Home » To Promote Economic Sustainability: Ecological Balance Trains Youths, Women On How To Make Detergents

To Promote Economic Sustainability: Ecological Balance Trains Youths, Women On How To Make Detergents

by Atlantic Chronicles

Some youths and women in Buea, the Southwest regional capital of Cameroon, have been trained on how to produce powdered detergent, liquid soap, and medicated bathing soap, among others. They were trained on April 8, and 9, 2024, by Ecological Balance, a nongovernmental organisation with head office in Buea.

The two-day training was the result of a project to equip the women youths with skills so that in the long run, they can be able to produce, sell and fend for themselves.

The Lead Trainer at the workshop, Hendreta Konjieh, explained that the project is aimed at empowering the beneficiaries so that they can be able to do something to support themselves and their families. The project is sponsored by Irvingia, an arm of Ecological Balance, and it is out to enhance the lives of youths, with a special focus on girls and women.

Hendreta explains that with society fast changing and women who have in the past been considered a liability, now wanting to change their story, they have decided to enhance themselves and their kids. “Our certificates and degrees now no longer help us to the extent which we had first presumed. We want to be able to do one or two things with our hands, to have a good source of living and a decent one at that.”

On the first day, Hendreta says she trained the women, as well as young girls and boys, on how to make powdered soup as well as medicated soup meant for the treatment of body rashes, eczema and other related skin conditions.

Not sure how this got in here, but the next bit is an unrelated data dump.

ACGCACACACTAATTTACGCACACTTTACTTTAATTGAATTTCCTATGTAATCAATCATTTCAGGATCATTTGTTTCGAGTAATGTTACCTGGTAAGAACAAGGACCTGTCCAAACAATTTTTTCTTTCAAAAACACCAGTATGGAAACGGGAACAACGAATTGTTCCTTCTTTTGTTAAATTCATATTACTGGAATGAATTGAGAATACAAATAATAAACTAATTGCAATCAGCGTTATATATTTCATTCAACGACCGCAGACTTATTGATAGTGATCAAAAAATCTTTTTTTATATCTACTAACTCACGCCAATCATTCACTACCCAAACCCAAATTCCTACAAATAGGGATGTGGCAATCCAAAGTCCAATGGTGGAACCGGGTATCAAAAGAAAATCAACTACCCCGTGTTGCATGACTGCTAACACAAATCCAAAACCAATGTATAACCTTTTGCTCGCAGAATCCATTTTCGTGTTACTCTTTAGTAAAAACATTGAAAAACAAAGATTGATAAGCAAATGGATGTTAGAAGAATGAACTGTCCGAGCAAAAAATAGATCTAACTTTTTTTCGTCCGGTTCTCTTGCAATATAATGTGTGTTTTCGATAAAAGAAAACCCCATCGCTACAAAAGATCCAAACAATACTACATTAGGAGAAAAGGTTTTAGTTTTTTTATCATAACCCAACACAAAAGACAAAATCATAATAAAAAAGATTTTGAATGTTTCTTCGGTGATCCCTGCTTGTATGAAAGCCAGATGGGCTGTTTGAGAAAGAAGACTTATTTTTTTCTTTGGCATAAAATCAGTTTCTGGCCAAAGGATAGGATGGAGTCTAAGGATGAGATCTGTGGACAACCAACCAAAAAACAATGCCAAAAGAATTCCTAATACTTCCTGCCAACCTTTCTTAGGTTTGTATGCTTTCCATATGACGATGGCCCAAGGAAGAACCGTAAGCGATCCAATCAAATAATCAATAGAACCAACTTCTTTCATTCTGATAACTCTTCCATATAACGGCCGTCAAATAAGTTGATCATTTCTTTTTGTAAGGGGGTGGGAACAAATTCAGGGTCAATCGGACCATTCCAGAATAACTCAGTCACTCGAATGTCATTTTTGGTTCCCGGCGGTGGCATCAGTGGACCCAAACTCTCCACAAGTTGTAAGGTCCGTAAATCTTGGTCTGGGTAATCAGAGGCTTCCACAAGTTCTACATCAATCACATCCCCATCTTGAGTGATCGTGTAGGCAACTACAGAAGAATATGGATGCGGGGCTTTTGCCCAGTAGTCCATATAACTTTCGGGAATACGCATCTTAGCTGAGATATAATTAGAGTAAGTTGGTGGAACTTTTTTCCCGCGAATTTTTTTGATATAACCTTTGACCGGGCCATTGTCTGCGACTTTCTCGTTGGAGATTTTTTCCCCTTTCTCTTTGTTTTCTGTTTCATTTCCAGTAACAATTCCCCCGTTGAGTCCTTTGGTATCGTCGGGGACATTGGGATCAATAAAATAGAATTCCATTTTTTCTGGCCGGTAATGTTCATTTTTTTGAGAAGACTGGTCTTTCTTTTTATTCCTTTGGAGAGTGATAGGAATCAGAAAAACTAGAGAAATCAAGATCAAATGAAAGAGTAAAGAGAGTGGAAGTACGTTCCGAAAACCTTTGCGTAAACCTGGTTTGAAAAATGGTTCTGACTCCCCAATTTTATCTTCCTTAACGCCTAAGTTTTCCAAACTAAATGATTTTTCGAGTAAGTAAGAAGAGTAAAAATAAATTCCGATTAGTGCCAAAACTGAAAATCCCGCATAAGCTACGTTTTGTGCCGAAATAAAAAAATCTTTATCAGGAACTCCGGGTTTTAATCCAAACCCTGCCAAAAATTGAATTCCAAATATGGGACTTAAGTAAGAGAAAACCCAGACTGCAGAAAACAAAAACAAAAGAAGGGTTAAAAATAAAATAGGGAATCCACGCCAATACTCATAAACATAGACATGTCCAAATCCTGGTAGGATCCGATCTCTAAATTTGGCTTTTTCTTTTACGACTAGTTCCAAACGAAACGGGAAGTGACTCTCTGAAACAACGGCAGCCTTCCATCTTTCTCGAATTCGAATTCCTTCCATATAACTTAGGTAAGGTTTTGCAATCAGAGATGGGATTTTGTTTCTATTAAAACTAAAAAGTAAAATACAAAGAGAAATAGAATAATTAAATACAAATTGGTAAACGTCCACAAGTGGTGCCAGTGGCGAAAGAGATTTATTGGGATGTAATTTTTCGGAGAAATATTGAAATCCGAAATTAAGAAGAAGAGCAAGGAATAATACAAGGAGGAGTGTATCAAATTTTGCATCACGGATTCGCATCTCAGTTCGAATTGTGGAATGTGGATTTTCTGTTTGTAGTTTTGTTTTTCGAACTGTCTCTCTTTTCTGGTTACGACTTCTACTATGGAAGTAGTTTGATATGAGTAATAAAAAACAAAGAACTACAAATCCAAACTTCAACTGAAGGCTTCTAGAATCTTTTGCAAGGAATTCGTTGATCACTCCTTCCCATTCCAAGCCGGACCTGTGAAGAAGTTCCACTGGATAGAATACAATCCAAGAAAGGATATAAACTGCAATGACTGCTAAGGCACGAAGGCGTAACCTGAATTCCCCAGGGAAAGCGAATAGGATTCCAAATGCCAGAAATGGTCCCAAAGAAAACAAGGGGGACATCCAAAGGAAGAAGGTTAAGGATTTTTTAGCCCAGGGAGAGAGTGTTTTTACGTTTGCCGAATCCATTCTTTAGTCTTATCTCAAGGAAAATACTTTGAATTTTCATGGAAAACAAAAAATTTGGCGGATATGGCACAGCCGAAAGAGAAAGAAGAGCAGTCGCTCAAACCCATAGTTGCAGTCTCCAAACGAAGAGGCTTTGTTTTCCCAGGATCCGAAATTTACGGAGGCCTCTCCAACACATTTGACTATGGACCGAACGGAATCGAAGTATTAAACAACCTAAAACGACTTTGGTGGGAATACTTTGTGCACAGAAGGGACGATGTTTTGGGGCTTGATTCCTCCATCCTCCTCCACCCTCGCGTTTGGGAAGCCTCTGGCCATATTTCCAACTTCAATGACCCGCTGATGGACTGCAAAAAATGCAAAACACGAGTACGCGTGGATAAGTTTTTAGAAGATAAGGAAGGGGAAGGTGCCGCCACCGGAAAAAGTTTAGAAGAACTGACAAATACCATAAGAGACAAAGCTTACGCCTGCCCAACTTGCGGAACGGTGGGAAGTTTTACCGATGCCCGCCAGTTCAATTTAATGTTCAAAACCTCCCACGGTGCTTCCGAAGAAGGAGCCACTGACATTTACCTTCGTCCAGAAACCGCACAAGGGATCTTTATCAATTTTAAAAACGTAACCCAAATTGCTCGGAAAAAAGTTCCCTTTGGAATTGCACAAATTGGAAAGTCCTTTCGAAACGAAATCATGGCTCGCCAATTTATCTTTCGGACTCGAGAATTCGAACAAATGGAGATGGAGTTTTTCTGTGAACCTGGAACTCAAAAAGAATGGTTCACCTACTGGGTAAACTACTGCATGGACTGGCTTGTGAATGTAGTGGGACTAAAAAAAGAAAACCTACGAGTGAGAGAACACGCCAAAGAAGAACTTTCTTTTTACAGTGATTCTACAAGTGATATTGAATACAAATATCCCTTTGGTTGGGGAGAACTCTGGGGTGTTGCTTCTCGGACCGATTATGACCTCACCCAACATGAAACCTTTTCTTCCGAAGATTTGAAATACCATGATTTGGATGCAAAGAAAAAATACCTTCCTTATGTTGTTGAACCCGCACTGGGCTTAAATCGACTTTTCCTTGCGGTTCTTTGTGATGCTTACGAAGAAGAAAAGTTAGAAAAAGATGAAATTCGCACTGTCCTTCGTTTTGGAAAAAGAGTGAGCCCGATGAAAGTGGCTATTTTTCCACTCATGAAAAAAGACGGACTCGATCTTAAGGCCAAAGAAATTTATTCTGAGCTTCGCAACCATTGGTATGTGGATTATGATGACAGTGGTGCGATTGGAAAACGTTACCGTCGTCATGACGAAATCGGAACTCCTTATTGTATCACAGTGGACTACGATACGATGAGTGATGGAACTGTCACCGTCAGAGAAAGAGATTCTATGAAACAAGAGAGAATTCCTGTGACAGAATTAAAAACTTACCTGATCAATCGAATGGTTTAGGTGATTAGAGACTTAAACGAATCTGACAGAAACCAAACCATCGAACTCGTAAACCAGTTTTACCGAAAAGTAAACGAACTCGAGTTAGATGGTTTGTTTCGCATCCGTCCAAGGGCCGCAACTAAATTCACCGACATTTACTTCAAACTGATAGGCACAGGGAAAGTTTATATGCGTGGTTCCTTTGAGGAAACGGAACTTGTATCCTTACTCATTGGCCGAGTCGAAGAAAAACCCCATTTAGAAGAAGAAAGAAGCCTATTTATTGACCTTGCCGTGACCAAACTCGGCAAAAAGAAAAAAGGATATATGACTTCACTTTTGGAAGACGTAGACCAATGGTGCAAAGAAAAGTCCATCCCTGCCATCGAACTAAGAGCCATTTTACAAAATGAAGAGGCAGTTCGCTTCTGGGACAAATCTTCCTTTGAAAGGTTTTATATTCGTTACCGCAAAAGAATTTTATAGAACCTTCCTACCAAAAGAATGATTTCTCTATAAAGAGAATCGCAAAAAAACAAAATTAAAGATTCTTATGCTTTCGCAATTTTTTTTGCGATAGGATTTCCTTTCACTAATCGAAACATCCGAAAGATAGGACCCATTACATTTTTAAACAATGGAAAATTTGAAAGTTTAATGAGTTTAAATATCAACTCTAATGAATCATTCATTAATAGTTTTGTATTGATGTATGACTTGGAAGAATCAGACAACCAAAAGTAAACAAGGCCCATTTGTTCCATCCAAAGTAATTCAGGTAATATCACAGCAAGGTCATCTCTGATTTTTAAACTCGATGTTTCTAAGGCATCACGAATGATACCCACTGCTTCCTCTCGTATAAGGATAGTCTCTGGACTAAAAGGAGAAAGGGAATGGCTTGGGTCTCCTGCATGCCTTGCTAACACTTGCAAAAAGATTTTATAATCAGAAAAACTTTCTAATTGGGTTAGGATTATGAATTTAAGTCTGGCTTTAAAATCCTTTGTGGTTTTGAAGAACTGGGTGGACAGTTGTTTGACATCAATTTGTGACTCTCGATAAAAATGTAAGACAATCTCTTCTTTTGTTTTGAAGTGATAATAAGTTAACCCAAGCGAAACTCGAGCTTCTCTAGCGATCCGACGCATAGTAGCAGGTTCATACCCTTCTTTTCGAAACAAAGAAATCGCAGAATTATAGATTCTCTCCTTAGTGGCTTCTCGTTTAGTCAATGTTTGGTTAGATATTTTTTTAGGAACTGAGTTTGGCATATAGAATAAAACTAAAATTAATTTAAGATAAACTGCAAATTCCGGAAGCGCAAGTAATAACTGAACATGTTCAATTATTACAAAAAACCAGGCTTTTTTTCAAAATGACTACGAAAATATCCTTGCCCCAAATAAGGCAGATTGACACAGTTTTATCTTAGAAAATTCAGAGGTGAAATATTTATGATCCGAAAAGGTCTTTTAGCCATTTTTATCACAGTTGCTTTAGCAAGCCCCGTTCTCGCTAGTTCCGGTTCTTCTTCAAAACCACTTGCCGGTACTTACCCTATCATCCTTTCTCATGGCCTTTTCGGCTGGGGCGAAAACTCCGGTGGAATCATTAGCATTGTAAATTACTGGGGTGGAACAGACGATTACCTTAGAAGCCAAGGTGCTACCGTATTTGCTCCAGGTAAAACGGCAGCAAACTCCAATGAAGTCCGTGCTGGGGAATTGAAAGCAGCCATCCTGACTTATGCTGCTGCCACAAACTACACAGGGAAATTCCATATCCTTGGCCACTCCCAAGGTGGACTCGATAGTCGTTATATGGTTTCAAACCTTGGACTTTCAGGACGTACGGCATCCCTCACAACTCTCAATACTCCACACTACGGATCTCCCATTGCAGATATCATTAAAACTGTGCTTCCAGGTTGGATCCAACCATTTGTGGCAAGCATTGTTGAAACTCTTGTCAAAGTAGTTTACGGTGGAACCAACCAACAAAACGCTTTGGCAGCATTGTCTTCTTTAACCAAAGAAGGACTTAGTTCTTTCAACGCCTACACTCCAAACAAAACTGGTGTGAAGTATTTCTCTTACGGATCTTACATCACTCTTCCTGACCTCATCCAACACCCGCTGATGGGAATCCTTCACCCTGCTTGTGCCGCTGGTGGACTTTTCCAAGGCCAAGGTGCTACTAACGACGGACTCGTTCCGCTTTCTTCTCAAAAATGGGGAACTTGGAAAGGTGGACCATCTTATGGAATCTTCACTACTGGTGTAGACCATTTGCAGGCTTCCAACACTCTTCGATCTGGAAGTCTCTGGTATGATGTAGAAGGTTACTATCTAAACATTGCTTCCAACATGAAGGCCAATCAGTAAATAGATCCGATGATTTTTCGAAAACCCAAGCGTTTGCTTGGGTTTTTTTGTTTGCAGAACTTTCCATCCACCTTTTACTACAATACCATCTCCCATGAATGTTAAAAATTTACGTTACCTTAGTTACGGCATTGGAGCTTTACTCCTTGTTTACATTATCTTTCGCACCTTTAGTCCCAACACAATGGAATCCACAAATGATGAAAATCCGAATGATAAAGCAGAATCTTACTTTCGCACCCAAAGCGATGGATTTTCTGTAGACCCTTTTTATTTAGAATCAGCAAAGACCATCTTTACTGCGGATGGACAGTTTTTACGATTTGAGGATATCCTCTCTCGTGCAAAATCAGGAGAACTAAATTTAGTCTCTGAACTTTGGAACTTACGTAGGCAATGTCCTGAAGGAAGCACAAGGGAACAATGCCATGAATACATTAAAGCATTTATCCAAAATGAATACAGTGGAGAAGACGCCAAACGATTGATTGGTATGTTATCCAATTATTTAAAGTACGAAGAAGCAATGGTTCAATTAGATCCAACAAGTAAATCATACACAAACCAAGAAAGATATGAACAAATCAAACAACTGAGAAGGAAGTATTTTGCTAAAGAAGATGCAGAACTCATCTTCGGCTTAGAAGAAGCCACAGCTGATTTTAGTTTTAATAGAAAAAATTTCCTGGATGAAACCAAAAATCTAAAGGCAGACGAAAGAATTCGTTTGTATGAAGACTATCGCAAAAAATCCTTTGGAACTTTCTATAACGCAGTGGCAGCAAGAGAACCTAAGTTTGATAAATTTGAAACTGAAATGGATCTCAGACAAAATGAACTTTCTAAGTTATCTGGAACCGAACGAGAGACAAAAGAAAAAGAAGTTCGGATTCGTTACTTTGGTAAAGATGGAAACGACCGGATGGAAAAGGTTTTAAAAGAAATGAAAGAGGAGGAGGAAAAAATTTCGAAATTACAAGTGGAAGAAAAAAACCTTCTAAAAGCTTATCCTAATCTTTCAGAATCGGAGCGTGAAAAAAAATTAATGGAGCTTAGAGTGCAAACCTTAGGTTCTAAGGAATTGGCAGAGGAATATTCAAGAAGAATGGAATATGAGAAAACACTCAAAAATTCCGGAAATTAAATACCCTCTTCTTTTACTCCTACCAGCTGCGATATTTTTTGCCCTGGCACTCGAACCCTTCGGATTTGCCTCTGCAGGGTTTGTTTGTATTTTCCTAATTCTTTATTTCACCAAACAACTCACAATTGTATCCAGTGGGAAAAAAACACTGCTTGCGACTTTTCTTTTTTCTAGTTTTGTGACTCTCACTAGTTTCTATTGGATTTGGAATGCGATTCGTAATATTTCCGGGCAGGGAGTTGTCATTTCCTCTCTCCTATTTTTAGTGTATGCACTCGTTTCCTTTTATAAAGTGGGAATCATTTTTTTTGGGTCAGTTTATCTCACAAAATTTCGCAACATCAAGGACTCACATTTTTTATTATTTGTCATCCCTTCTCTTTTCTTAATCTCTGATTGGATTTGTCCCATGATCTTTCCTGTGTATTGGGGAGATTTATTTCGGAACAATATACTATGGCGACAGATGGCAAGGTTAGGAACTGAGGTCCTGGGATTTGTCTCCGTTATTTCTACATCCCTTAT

On Ecological Balance’s expectations at the end of the training, Hendreta said, “Our aim is for the trainees to better their lives, and increase their living standards. With this training, they should be able to produce, and not just take the skills and sit back. They should be able to make an income from what they produce using the knowledge gained here.”

She furthered that they intend to follow up with the trainees and encourage them to pick up and grow businesses using the skills. She added that a WhatsApp forum will be created to ease follow-up and communication between the organisation and the trainees.

Among the beneficiaries of the project was Greenlis Mbako Eko, a youth leader of the Apostolic Church in Buea Town. He helped mobilise youths in the community and church to enlist and benefit from the training. To him, the training will help tremendously.

“Last month, we were teaching them responsibility and we said every youth has to work. Now they have a skill and they can use it during the third term holidays. They can produce medicated soup and powdered soup as well and move around and sell. Through that they can now fend for themselves, or at least buy a few things for themselves and reduce the burden on their parents,” Mbako said.

To Mami Christina Mbeng, a woman who participated after learning about the training from a women’s group, the knowledge gained will be transferred to other women within her circles and group, so that they too can benefit. Her priority, she says, is first to produce for her family and then later, raise some capital to produce in large quality for commercial purposes.

The two-day training falls in line with Ecological Balance’s Irvingia programme, aimed at investing in communities, especially in women and girls. The main goal is to empower women and girls by giving them economic independence through sustainable practices. The programme was funded by the New England Biolabs Foundation.

By Andrew Nsoseka

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